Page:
Foraker on one hand and Allison, in
charge of the bill, on the other. For
aker asserted that aa agreement con
cerning rates on certain wools was be
ing violated and that, under such cir
cumstances, every senator would be
free to act for himself. Allison, with
great vehemence, declared that he could
not be driven by threats. Carter, who
had aroused the storm, endeavored to
have the paragraphs relating to carpet
wools go over, with a view to securing
some united action, but Vest, in an iron
ical speech, objected to delaying the
era of prosperity and postponing the
public business while Republican sena
tors held a caucus.
Teller also spoke against delay and
took occasion to say that he would not
vote for the bill unless objectionable
features were eliminated. Aside from
this stormy interruption, fair progress
was made on the wool schedule. The
duty on first class wool waa agreed to
at 10 cents per pound and on second
class wool 11 cents, which Is between
the house and senate ratoe In each case.
The rates on third class wools went
over. Most of the other amendments
related to the classification of wools.
On one of the amendments Jones of
Arkansas spoke against the entire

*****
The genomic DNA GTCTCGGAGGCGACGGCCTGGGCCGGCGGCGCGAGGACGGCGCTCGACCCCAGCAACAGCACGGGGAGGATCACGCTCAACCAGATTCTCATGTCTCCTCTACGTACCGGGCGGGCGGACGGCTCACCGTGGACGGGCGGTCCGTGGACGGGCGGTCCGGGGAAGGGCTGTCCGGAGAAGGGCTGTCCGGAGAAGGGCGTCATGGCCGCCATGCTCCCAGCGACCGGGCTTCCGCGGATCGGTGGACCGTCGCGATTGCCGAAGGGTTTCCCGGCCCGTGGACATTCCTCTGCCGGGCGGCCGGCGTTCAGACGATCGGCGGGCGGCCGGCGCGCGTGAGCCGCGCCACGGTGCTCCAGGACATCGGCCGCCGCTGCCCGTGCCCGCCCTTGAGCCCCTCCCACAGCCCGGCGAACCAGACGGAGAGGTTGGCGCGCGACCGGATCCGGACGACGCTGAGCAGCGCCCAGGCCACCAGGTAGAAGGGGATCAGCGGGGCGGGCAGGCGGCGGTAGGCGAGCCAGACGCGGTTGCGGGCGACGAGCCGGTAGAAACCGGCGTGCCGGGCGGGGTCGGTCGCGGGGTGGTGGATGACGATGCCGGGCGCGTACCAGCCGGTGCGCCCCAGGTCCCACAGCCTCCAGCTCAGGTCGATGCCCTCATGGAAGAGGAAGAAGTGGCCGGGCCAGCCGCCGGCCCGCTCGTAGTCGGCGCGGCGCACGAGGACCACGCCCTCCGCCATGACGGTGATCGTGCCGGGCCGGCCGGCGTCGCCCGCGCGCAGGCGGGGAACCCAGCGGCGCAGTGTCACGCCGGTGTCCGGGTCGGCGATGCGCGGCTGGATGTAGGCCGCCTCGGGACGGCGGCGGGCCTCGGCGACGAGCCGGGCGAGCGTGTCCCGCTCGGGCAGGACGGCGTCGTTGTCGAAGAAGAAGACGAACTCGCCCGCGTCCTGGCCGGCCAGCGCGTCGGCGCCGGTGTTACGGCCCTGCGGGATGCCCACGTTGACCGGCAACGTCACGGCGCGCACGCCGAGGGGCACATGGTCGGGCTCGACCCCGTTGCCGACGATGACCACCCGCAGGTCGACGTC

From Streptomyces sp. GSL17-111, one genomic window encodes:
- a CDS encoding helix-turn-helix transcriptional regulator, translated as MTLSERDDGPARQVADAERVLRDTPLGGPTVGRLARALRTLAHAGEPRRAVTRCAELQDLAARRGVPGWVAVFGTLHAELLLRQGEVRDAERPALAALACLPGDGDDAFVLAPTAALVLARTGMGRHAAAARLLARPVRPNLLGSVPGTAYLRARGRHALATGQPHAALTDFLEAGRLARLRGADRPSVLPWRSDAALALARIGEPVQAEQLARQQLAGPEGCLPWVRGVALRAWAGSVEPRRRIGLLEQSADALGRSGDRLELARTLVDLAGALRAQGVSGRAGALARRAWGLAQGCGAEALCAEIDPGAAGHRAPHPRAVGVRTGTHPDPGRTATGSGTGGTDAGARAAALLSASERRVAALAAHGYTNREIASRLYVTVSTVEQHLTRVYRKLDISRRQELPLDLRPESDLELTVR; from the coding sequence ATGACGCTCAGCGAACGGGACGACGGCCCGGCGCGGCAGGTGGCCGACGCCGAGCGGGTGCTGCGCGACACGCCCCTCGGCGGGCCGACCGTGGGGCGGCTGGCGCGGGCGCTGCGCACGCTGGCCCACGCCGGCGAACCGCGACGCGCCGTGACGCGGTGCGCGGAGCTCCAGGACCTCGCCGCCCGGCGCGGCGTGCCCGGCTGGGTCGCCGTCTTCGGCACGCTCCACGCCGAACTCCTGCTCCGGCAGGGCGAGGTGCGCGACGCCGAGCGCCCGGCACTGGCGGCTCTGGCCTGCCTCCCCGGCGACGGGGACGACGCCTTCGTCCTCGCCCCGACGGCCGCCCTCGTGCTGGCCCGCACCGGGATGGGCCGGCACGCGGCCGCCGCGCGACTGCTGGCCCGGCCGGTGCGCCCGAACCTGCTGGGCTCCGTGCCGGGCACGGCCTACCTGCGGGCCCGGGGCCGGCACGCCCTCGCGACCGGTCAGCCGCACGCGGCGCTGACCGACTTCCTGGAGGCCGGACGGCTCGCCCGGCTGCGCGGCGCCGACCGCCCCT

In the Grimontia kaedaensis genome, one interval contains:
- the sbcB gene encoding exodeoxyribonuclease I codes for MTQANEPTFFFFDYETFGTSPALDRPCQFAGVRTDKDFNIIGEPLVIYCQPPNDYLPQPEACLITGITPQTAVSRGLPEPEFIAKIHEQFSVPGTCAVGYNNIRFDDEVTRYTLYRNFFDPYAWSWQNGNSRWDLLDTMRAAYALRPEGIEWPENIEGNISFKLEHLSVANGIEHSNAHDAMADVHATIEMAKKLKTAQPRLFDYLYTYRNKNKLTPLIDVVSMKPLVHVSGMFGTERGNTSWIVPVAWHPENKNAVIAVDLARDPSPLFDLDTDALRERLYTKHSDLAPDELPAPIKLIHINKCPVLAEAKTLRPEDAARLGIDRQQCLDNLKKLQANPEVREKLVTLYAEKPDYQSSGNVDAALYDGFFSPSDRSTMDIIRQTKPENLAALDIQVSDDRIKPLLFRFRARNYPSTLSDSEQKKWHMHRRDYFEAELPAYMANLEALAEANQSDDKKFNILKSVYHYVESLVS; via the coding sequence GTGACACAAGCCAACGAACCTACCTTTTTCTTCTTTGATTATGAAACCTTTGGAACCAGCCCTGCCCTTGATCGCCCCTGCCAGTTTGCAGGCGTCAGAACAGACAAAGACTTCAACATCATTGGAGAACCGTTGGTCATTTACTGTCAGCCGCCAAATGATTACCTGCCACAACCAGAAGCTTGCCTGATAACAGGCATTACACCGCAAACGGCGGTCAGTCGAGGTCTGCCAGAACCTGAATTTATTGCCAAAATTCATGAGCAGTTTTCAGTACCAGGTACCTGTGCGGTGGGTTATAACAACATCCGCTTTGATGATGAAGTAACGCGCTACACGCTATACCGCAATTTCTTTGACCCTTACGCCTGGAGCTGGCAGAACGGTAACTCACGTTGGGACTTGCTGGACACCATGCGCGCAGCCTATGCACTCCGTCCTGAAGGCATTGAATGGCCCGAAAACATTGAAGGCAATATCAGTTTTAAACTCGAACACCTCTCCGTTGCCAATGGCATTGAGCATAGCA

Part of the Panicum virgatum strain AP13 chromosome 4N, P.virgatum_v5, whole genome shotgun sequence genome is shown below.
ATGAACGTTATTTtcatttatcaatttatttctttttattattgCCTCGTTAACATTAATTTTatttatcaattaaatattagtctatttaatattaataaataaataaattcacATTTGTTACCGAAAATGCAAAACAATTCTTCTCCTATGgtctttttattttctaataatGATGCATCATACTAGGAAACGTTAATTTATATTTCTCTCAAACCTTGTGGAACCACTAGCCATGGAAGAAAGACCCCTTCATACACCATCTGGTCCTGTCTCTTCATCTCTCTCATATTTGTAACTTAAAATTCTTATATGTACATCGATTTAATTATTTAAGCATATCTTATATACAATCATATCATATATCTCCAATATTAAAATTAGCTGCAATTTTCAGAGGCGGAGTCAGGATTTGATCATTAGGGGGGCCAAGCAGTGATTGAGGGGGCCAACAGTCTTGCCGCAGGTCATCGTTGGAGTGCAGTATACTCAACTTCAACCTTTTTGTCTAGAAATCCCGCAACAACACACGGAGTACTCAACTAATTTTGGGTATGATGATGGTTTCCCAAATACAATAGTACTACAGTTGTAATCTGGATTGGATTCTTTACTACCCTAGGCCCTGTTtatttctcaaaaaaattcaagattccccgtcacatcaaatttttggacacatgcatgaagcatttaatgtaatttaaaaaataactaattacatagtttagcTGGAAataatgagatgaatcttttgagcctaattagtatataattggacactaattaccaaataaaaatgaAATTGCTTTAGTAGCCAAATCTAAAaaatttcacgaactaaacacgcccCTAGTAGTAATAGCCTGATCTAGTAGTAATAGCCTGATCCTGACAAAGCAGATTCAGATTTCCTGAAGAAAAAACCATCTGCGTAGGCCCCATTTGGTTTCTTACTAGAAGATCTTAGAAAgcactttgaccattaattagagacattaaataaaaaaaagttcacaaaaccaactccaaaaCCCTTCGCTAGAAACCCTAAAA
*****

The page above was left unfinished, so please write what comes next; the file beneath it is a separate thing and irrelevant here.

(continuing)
schedule as severely oppressive on the
consumers of woolen goods. The vote
that raised the storm was on Allison's
motion to make the rate 10 cents per
pound on first class wool. Itwasadpted
reas, 5a; nays, J3. Butler, Carter.
Clark, Foraker, Heltfeld, McBride,
Mantle, Pettigrew, Shoup. Stewart
Teller, Turner and Warren voted In the
Bay Citv. Mich., nnnniinwa ha fail
ure of W. H. Miller & Co.. wholesalers.
Bor Dean, ae-ed ft nun fell intn a
vai ot DuuermilK in a. rrpamprv ma.
Janesvllle, Wis., and but for the tlmelv
arrival or ms lather would ht hoon
Mrs. Jane Okley. a feeble old larlv Hi
ing near Bridgeton, Mich., ten miles
from Newaygo, was robbed of 159
which she had secreted in her bed, by
two masked men after they had tied the
nanas ana teet or her hired man.
Dr. A. T. GetchelL whili Mn
water at ms residence near the heart
of Mount Pleasant. Mich., struck a bed
of coaL six feet thick, seventv-thre tut